• Structure serves to improve scalability of communities

Example: Group Mobility Optimization

example mobile tour group

E

C

D

A

B

Example: Mobile Tour Group

Congestion

Delays

Tricky Configurations

Other WLAN

Museum

Network Impact for Group of size N

  • Startup: 0
  • Transition: N*(Associate+ DHCP+Resource Acquisition)
  • Maintenance: depends

Drawbacks:

  • Consistent behavior requires multiple consistent configurations!
  • Hosting network is flooded at every network transition!
    • Congestion degrades performance of DHCP
  • N-times:
  • Acquire address (DHCP, bootp, …)
  • Rebind to network (VPN, mobile IP, IPsec, …)
  • Identify and reacquire resources (proxies, etc.)
  • Requires:
  • Devices are manually configured with consistent configurations!
example mobile tour sphere

E

C

D

A

B

Example: Mobile Tour Sphere

Congestion

Delays

Tricky Configurations

Other WLAN

Museum

Network Impact for Sphere of size N

  • Startup: (N-1)*(Associate + DHCP + Sphere Join)
  • Transition: Associate + DHCP + Resource Acquisition
  • Maintenance: 1 (Broadcast,Multicast), N-1 (Unicast)

Advantages:

  • Consistent behavior due to common policy
  • Configuration overhead spread over time
  • Spatial reuse possibilities
    • Museum sphere can provide information on underutilized frequency space

Drawbacks:

  • Sphere Bottleneck (can be optimized)
  • N-times:
  • Acquire address (DHCP, bootp, …)
  • Rebind to network (VPN, mobile IP, IPsec, …)
  • Identify and reacquire resources (proxies, etc.)
  • Requires:
  • Devices are manually configured with consistent configurations!
security benefits
Security Benefits
  • Security boundary
    • Sphere members protected from outside
    • Sphere join can include integrity analysis1
  • Membership services
    • Sphere access control
    • Wireless enrollment mechanisms

1. K. Eustice et al. "Securing WiFi Nomads: The Case for Quarantine, Examination, and Decontamination," Proceedings of the New Security Paradigms Workshop (NSPW) 2003.

applications innovation
Applications Innovation
  • Spheres as collaboration nexus
  • Relationships used to customize behavior
  • Group as User
    • Semantics
    • Interfaces

Example: Interactive Media

example interactive media
Example: Interactive Media

Social

Sphere

Multimedia application,

using sphere behavior

as input:

  • Transitions
  • Membership
  • Interactions

Possible applications:

  • Campus-wide game
  • LACMA tour group application

Location

Sphere

Social

Sphere

structured common community model
Structured Common Community Model
  • Multiple fidelity community membership
  • Shared structure scopes relevance
  • Simple standardized interface
    • Cross-community references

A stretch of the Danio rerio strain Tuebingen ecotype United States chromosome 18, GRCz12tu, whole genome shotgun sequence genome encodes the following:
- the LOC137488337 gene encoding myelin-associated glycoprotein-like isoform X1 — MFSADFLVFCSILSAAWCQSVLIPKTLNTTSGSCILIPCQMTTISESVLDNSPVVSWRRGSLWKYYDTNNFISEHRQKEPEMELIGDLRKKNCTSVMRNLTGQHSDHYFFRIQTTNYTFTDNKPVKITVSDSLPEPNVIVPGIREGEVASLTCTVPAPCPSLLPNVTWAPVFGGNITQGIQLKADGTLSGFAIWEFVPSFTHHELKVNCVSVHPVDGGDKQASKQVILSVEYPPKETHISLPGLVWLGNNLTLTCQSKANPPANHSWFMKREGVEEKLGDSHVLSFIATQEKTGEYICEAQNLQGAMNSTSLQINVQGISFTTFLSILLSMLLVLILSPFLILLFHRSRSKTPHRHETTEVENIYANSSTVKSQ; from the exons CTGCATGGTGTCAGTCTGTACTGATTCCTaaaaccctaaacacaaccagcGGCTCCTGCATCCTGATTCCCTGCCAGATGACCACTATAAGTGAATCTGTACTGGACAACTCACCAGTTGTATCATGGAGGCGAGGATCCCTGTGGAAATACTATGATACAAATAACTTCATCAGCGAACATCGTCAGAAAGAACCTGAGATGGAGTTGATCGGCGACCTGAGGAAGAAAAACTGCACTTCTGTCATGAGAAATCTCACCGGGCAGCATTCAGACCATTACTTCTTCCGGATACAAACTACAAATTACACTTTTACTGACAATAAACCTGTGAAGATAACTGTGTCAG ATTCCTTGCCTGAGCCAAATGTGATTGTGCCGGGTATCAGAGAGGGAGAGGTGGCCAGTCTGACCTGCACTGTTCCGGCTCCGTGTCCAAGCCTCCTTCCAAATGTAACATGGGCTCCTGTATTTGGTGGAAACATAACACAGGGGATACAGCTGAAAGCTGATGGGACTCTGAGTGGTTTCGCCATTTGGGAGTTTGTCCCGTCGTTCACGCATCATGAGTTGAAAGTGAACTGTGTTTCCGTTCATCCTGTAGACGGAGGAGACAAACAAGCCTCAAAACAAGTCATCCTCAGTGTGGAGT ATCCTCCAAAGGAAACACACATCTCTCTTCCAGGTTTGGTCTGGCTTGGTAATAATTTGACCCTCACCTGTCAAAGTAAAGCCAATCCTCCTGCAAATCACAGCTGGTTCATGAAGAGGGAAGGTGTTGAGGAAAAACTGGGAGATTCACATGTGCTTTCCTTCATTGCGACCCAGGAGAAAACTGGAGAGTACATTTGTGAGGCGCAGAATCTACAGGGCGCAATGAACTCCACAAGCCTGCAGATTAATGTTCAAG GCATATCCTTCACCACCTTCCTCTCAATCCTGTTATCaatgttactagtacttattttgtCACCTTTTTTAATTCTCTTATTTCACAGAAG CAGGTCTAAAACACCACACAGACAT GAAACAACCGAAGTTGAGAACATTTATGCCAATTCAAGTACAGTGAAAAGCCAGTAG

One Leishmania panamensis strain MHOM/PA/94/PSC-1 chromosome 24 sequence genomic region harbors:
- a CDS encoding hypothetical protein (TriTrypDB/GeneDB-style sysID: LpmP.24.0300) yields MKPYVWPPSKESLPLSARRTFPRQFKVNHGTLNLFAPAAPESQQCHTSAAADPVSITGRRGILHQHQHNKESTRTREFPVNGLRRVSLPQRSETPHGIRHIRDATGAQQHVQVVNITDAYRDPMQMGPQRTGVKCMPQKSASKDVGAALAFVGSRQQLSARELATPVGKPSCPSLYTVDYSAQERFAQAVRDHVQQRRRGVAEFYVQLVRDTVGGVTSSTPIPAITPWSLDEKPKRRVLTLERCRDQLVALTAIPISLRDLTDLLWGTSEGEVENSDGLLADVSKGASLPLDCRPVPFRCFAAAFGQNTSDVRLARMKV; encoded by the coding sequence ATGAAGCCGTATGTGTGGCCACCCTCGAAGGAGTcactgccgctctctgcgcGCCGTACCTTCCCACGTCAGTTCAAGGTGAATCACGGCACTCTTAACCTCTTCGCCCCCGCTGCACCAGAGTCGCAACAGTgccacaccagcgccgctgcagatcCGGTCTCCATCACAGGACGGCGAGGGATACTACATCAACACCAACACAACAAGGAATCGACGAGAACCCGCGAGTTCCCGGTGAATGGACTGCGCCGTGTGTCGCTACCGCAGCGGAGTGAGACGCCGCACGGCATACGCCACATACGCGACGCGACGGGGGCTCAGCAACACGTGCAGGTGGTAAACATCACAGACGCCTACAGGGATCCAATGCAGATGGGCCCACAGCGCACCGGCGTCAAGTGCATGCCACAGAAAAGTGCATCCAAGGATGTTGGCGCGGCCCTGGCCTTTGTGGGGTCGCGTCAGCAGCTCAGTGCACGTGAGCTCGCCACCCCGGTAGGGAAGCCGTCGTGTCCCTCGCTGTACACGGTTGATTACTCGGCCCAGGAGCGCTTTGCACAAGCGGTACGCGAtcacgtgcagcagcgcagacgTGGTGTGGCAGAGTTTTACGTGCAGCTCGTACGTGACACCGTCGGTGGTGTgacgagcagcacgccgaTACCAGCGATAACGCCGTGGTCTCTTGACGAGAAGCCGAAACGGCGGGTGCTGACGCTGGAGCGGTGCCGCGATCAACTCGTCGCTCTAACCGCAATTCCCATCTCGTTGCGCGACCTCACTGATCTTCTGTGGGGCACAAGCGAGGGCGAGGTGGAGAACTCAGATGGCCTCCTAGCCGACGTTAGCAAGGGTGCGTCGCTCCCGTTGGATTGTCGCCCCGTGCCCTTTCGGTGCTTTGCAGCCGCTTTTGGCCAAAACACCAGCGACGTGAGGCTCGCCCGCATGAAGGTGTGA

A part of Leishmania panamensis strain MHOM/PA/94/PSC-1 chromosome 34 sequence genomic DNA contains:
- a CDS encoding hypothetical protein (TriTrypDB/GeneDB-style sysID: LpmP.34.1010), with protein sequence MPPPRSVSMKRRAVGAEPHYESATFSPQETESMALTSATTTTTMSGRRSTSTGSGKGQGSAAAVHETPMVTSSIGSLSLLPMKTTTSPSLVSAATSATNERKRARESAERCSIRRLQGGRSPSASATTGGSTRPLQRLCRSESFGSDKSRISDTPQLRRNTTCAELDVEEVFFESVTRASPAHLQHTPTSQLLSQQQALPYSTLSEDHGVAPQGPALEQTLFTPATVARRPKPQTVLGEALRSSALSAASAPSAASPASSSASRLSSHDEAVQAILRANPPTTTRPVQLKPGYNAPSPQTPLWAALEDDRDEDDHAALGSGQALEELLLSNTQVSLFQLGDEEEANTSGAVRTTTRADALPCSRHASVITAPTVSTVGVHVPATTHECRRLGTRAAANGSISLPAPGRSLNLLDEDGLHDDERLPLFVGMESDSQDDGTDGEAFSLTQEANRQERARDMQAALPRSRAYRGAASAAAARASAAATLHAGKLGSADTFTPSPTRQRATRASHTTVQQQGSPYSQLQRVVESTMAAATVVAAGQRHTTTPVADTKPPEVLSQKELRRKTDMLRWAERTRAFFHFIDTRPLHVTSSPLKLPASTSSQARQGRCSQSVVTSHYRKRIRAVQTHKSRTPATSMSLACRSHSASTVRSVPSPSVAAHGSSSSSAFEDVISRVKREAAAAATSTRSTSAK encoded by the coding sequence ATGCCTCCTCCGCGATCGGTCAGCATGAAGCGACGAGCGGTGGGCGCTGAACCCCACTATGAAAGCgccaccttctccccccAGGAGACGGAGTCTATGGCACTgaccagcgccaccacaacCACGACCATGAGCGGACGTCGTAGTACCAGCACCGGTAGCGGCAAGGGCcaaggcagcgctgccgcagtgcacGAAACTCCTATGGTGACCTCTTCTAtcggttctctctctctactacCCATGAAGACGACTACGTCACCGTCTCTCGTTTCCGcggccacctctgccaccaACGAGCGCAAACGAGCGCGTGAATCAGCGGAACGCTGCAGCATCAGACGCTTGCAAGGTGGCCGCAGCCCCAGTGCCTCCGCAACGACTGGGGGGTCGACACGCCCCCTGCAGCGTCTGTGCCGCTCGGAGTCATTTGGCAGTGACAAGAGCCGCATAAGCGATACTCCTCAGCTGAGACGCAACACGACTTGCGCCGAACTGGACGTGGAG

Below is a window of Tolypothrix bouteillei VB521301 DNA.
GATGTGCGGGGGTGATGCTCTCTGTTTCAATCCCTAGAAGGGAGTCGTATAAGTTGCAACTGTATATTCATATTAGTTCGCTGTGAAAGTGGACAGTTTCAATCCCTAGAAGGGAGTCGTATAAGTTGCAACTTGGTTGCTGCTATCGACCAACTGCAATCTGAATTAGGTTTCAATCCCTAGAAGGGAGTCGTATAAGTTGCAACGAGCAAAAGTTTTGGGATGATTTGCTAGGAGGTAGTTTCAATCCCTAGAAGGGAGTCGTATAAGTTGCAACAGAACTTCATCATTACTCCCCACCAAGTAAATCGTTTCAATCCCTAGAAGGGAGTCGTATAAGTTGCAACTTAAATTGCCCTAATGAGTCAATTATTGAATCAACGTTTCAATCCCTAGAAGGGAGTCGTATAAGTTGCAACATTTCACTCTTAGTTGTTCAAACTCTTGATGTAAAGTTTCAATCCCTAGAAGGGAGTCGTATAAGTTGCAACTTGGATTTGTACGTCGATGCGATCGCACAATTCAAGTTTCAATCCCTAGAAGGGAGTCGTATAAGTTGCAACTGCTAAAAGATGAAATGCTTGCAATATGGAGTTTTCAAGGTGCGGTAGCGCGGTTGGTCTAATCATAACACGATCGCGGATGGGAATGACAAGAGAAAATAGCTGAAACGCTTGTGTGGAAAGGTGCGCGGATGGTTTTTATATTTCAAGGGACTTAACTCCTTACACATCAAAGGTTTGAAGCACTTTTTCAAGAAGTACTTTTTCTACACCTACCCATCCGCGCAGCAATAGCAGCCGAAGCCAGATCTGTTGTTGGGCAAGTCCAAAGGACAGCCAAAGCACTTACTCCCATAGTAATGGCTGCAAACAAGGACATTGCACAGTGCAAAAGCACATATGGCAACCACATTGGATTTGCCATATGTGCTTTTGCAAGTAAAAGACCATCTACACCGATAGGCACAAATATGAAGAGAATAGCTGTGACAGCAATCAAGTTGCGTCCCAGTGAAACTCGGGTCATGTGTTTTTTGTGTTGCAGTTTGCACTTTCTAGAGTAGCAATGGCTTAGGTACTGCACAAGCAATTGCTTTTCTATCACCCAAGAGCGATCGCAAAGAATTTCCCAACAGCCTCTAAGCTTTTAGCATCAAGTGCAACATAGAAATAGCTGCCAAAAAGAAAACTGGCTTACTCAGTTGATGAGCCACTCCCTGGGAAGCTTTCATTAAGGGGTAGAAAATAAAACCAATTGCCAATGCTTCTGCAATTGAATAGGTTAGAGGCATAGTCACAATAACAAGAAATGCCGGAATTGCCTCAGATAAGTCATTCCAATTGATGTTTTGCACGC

• Diverse relations (Boelter 3564 and LASR)
roadmap30
Roadmap
  • Managing Ubiquitous Computing
  • Our approach: Spheres of Influence
  • Preliminary Work
  • Design and Implementation
  • Related Work
  • Dissertation Plan
slide31

QED

Quarantine device upon entry into network, and authenticate.

Bob

Worker

Worker

Worker

Examine device for vulnerabilities or undesirable services.

Worker

Decontaminate: Work with device to repair vulnerabilities!

Bob’s Office

results from qed
Results from QED
  • Evaluated in LASR testbed over 802.11b
  • Vulnerable machines required additional time
    • Variable based on package size, average file size
    • E.g., perl required ~91 sec. for 34 Mbyte update

Fig 1. Measured overhead in each component of QED session with up-to-date machine; 99% confidence intervals.

[Eustice05] K. Eustice, L. Kleinrock, M. Lukac, V. Ramakrishna and P. Reiher, “QED: Securing the Mobile Masses,” UCLA Technical Report TR-ID pending. 2005.

roadmap33
Roadmap
  • Managing Ubiquitous Computing
  • Our approach: Spheres of Influence
  • Preliminary Work
  • Design and Implementation
  • Related Work
  • Dissertation Plan
major systems issues
Major Systems Issues
  • Placement of Management Logic
  • Sphere Discovery
  • Relationship Management
  • Fault Tolerance and Reliability
  • Events and Event Semantics
  • Application Primitives
sphere discovery
Sphere Discovery
  • How do I find any sphere?
    • Broadcast & multicast
    • Reference-based maps
  • How do I find a specific sphere?
    • Lookup Server
    • DNS-based approach
relationship management
Relationship Management
  • Sphere Bindings
    • Which sphere is the right sphere for me?
    • Different devices will bind to different spheres
  • Approach
      • User/Application Preferences
      • Leverage existing relationships
      • Negotiation – resource/requirement matching
events and event semantics
Events and Event Semantics
  • Handling dynamic membership
    • Queuing events for inactive members
    • Interest registration
  • Event Semantics
    • Scoping events
    • Closest spheres may be most relevant
    • Event Ordering
spheres of influence components

Ext.

Event

Iface

Doorman

Applications

Connection to any related Spheres

Int.

Event

Iface

Sphere State

Member table

Access Rights

Event Registration

Policy

Manager

Sphere

Manager

Spheres of InfluenceComponents
  • Doorman: handles external interactions
  • Sphere Manager: handles internal interactions
  • Policy Manager: mediates interactions
  • Applications Interface
a sphere of influence node
A Sphere of Influence Node

Applications

Sphere Manager

Sphere API

Event

Coordinator

Policy

Engine

Policy Manager

Discovery

Module

Advert.

Module

Join

Module

Connection

Manager

Doorman

Ext. Sphere

Interface

External components

Int. Sphere Interface